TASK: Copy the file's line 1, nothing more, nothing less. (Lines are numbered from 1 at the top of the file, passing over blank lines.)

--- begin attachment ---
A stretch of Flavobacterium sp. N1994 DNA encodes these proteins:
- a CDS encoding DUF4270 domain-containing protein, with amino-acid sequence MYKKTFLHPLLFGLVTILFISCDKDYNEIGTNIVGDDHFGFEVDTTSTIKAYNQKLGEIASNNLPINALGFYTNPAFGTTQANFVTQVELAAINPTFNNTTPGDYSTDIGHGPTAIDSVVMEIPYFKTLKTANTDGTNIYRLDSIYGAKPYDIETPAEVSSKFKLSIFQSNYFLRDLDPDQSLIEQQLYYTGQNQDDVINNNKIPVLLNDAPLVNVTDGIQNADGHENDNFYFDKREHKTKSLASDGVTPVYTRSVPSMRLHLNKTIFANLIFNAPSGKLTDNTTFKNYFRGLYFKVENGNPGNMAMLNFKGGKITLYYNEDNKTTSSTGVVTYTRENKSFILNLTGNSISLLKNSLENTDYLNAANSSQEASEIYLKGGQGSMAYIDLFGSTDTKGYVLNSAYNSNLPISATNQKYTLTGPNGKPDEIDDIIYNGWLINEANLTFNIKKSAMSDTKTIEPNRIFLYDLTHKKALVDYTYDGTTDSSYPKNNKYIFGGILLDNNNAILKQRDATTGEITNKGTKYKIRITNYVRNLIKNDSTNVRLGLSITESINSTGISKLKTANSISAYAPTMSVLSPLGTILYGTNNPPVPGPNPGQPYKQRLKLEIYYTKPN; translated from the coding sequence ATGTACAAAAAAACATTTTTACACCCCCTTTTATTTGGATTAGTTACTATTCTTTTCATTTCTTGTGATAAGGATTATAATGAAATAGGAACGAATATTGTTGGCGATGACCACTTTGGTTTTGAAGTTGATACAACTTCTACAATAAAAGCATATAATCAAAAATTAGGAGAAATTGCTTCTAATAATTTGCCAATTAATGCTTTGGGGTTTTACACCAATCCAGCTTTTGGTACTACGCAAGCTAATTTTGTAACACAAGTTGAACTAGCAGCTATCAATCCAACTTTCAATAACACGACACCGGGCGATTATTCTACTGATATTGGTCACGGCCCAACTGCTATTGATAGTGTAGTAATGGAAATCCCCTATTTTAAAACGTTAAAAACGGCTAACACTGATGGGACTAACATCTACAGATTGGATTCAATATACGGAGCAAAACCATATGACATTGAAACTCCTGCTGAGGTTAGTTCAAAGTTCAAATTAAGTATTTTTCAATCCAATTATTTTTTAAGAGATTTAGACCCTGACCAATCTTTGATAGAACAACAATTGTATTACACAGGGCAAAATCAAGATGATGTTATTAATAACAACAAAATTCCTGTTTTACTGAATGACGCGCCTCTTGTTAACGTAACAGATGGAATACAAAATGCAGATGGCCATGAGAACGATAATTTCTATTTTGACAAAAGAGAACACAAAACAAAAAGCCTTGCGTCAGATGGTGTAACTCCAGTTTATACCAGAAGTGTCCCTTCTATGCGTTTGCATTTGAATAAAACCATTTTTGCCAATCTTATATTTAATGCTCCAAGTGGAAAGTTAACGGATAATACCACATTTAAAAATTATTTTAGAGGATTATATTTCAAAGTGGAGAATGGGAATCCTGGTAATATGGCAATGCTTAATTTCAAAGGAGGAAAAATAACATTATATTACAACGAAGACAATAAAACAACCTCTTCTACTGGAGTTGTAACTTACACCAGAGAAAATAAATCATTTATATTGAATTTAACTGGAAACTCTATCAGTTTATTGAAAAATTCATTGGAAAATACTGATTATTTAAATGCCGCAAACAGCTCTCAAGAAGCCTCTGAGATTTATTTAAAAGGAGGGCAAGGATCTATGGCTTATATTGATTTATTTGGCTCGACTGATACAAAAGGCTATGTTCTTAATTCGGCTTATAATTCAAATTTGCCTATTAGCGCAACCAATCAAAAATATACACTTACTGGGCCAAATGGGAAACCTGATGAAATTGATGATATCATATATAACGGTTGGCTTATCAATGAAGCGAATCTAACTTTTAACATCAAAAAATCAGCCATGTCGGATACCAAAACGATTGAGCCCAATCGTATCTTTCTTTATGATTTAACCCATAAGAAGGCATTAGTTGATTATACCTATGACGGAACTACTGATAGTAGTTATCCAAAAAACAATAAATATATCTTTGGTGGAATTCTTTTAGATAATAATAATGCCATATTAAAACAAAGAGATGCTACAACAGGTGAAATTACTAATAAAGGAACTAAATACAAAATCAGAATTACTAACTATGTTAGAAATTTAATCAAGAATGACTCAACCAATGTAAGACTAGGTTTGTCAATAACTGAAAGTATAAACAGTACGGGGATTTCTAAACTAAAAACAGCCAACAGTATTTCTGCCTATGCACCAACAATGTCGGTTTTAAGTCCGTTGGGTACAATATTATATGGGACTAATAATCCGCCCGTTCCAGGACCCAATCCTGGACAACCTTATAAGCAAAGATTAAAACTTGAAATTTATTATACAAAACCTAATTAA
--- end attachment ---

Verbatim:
A stretch of Flavobacterium sp. N1994 DNA encodes these proteins: